Volume 2

Science Fiction in the Arab World: Tawfiq al-Hakim’s Voyage to Tomorrow

Science Fiction in the Arab World:
Tawfiq al-Hakim’s
Voyage to Tomorrow (Rihlatun ilal-ghad)
by Bhargav Rani
 Arab StagesVolume 1, Number 2 (Spring 2015)
 ©2015 by Martin E. Segal Theatre Center Publications

Tawfiq al-Hakim, a pioneering figure of modern Arabic literature, wrote the full-length play, Rihlatun ilal-ghad, or Voyage to Tomorrow, in 1957, at a time when he was already well-established as the leading playwright of the Arab world. Although the play rarely finds itself central to discussions and scholarly estimations of al-Hakim’s literary genius and legacy, often marginalized by his more popular and nuanced works like The People of the Cave and The Tree Climber, it gains significance when appraised within a completely different context. Tawfiq al-Hakim is also recognized as an influential proponent of modern Arabic science fiction, and Voyage to Tomorrow is regarded as possibly the first science-fiction play from the Arab world. While it might be technically untenable to append the label of science fiction to any work predating the nineteenth century, maybe even the twentieth, the time when it congealed into a distinctive genre in the West with the initial explorations of Jules Verne followed by the landmark contributions of H.G. Wells, Aldous Huxley, and George Orwell, there have been many significant works since antiquity that have engaged with some of the prominent themes of science fiction, particularly its play with time and space. However, against the backdrop of the literary proliferation of Euro-American science fiction over the course of the twentieth century and the scholarly obsession that it nurtured, the role and contribution of the Middle East has been largely ignored and understudied.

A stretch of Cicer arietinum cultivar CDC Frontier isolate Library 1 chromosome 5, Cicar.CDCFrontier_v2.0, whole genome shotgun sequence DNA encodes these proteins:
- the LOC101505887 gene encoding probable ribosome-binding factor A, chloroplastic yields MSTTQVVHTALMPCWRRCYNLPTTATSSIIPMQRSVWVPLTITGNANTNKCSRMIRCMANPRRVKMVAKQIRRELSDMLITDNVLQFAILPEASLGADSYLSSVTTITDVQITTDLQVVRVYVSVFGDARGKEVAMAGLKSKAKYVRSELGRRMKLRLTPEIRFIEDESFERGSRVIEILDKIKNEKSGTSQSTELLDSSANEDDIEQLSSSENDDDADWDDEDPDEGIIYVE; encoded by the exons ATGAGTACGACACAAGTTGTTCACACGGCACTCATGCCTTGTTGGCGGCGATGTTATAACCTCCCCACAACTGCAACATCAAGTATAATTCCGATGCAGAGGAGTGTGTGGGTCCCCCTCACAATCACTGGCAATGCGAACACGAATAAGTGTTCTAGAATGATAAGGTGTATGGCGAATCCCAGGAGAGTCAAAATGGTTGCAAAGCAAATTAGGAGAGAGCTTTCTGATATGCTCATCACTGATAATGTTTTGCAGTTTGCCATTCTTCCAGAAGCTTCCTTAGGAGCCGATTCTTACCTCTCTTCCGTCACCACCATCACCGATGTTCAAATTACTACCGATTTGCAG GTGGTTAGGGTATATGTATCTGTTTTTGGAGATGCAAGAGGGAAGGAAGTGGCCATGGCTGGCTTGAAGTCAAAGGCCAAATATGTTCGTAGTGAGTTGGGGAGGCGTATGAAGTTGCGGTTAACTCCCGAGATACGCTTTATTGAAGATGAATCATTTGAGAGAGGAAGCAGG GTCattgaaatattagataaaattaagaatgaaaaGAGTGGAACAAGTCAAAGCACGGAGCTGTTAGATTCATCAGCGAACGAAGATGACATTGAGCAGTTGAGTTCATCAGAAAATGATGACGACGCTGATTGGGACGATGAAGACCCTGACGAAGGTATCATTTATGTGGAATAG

The Ancient History of Science Fiction in the Arab World

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